Tech Firms Take Bigger Steps into Health Care

Apple, Google, Uber and others are recognizing the growing opportunities in the changing health sector, but regulatory worries hold back some innovation.


Last summer parents of young children with diabetes got some relief when the Food and Drug Administration approved the first fully mobile glucose monitor for patients as young as 2. Known as the Dexcom G5, the monitor sends glucose data to a smartphone app, instead of a separate receiver, allowing patients, parents and doctors to monitor glucose readings in real time. It was the latest step in a digital revolution for diabetes patients, but it was just the beginning for San Diego–based Dexcom, which had announced a few weeks before that it was teaming up with another company to create even smaller and cheaper monitors. That other company? Google.

It’s no secret that Google has lofty ambitions to change the way the world sees health, in the same way that it disrupted the way people search for information and check e-mail. Google’s Calico project literally hopes to “cure death,” and its Life Sciences unit — recently renamed Verily — is working on various sensors and hardware to impact the discovery and management of disease. But Google’s interest in diabetes, through the Dexcom joint venture and its own in-house work on a glucose-monitoring contact lens, is what some experts say might make or break its foray into health. The industry gets more exciting by the day, but it can still be frustratingly bureaucratic, with regulators moving at a pace much slower than what many tech executives are used to.

“The FDA is struggling with how to get pulled into the current world, because as an agency, its first rule is ‘Do no harm,’” says Teresa McRoberts, manager of the Alger Health Sciences Fund at New York–based investment manager Fred Alger Management.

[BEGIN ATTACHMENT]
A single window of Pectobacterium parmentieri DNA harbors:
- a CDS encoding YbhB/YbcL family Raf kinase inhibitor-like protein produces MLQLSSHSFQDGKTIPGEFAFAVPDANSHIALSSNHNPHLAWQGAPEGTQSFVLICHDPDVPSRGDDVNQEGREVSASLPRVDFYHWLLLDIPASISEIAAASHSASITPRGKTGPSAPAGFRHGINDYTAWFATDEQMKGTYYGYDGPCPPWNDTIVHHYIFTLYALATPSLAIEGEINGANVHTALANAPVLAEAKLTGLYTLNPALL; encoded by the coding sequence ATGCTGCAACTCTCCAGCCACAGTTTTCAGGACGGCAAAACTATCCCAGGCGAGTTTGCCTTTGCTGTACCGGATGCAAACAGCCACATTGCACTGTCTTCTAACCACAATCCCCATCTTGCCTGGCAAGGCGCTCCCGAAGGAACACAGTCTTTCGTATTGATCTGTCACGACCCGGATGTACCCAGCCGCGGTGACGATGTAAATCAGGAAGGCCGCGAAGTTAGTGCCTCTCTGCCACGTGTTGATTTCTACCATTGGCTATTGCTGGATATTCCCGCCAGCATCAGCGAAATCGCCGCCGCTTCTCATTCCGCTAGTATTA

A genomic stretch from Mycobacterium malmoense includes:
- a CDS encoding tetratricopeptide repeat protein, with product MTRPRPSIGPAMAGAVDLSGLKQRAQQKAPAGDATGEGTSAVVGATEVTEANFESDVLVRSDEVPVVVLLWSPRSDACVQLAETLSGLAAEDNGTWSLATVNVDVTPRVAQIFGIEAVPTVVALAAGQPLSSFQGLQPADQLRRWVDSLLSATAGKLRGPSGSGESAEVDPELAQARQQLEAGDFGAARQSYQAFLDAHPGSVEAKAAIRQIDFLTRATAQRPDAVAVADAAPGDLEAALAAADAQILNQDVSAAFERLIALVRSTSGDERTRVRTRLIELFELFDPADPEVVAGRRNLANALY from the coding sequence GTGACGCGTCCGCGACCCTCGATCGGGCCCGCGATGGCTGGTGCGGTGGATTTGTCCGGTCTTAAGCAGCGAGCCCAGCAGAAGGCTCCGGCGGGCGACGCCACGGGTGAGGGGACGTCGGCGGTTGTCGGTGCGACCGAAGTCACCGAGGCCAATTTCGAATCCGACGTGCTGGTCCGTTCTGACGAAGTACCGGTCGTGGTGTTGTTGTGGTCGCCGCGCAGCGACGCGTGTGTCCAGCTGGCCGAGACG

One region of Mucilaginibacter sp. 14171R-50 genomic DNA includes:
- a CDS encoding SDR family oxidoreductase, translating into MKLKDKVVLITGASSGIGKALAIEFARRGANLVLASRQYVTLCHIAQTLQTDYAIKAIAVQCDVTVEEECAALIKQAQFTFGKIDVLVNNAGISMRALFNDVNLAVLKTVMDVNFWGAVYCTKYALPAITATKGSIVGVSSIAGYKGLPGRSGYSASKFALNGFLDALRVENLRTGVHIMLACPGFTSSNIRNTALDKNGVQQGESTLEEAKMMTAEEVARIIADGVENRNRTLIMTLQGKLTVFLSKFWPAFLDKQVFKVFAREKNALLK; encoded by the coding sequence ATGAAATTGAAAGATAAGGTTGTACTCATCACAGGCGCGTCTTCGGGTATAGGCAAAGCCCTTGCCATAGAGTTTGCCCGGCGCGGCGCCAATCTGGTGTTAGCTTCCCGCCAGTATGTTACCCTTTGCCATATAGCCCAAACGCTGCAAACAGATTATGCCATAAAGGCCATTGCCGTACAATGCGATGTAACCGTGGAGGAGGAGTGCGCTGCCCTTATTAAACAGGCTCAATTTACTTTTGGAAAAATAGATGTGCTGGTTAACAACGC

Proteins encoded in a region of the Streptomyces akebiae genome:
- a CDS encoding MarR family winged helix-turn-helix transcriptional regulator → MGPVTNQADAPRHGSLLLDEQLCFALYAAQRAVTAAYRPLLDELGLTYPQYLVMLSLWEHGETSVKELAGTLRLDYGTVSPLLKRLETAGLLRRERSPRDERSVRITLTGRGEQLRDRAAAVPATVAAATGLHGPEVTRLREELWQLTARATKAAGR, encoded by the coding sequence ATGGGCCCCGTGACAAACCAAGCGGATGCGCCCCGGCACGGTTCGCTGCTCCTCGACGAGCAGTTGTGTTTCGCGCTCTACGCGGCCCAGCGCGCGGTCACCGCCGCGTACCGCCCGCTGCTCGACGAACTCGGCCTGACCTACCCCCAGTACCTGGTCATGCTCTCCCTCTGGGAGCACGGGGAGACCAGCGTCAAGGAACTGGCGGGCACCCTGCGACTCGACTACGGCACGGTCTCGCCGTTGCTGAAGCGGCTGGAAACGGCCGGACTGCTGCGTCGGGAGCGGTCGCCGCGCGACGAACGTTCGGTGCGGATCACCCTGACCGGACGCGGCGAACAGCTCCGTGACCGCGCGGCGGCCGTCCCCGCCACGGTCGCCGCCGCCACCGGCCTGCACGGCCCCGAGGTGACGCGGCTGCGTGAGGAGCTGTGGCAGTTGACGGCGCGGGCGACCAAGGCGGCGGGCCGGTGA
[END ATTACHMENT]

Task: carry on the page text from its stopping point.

The agency is starting to promulgate some rules about what it needs to review when it comes to health care apps, which might put a chill on some tech innovation. So far, though, the specter of FDA scrutiny has meant that tech companies, from long-standing IT firms to start-ups, are focusing on software and products that track and manage data, mostly avoiding diagnosis and treatment.

There are a lot of reasons for tech companies to find a way to insert themselves into the health care world. Health care is one of the biggest engines of the U.S. economy, generating nearly $3 trillion each year, and the Patient Protection and Affordable Care Act, a shift toward higher-deductible plans and consumers’ growing comfort with tracking what they eat and how they move are piquing the interest of companies in many sectors.

The companies that are best placed to take advantage of these changes are those that really understand consumers, says Unity Stoakes, co-founder of StartUp Health, a global network of digital health start-ups that has had a hand in creating more than 100 new companies in the sector since its 2014 launch. Investments include AdhereTech, which has a smart pill bottle to help drugmakers track patients’ medication usage, and Edamam, which provides real-time nutrition analysis and meal recommendation to food and wellness companies. StartUp Health’s goal is to add 1,000 new companies to the digital health market over the next decade.